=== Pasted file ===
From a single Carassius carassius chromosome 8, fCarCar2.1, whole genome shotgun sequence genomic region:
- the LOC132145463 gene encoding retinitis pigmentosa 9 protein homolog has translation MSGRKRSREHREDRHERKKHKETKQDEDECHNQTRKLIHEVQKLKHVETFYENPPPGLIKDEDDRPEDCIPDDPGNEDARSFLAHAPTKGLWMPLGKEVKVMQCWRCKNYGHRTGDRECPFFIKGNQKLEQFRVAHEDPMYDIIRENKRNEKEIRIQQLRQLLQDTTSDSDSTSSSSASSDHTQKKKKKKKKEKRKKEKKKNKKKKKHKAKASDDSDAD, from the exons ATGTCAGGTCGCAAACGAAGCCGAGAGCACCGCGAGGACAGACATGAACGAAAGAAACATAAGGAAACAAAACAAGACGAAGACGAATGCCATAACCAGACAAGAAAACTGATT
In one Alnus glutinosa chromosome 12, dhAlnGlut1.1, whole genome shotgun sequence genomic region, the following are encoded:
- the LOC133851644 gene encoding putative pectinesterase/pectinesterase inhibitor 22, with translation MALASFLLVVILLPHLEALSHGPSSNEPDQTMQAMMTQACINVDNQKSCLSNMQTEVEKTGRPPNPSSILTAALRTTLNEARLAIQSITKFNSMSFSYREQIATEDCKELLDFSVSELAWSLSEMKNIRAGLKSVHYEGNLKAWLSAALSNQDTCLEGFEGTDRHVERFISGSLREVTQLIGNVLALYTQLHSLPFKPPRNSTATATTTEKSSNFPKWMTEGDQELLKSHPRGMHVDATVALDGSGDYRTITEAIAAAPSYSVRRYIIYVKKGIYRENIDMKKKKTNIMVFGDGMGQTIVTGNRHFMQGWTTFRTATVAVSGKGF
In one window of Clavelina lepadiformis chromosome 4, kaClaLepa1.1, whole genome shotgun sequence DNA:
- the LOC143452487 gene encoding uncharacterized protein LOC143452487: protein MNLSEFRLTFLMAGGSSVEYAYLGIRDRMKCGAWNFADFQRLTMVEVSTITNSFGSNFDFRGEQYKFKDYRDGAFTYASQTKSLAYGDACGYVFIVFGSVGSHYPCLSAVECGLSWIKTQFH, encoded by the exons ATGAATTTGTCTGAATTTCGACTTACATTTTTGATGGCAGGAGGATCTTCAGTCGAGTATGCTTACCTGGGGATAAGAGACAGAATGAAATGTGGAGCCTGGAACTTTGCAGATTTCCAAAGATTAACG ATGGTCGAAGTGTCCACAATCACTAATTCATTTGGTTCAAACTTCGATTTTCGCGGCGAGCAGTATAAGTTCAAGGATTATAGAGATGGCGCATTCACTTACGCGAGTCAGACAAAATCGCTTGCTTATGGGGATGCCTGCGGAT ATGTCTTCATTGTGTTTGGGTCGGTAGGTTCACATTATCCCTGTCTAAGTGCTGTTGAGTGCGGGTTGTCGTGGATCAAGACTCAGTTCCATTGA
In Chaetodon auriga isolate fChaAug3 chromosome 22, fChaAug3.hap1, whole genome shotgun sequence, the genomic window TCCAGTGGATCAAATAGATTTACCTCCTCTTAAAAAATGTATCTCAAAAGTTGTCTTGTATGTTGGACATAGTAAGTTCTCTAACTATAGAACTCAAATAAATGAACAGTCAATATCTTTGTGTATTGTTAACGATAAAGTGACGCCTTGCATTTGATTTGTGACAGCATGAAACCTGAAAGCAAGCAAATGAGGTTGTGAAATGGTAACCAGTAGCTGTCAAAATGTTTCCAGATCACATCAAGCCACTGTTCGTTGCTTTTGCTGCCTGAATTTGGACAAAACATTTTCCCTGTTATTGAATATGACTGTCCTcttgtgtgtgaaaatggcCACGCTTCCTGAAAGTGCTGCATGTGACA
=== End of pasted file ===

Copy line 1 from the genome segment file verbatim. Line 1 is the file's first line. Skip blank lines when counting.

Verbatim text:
From a single Carassius carassius chromosome 8, fCarCar2.1, whole genome shotgun sequence genomic region: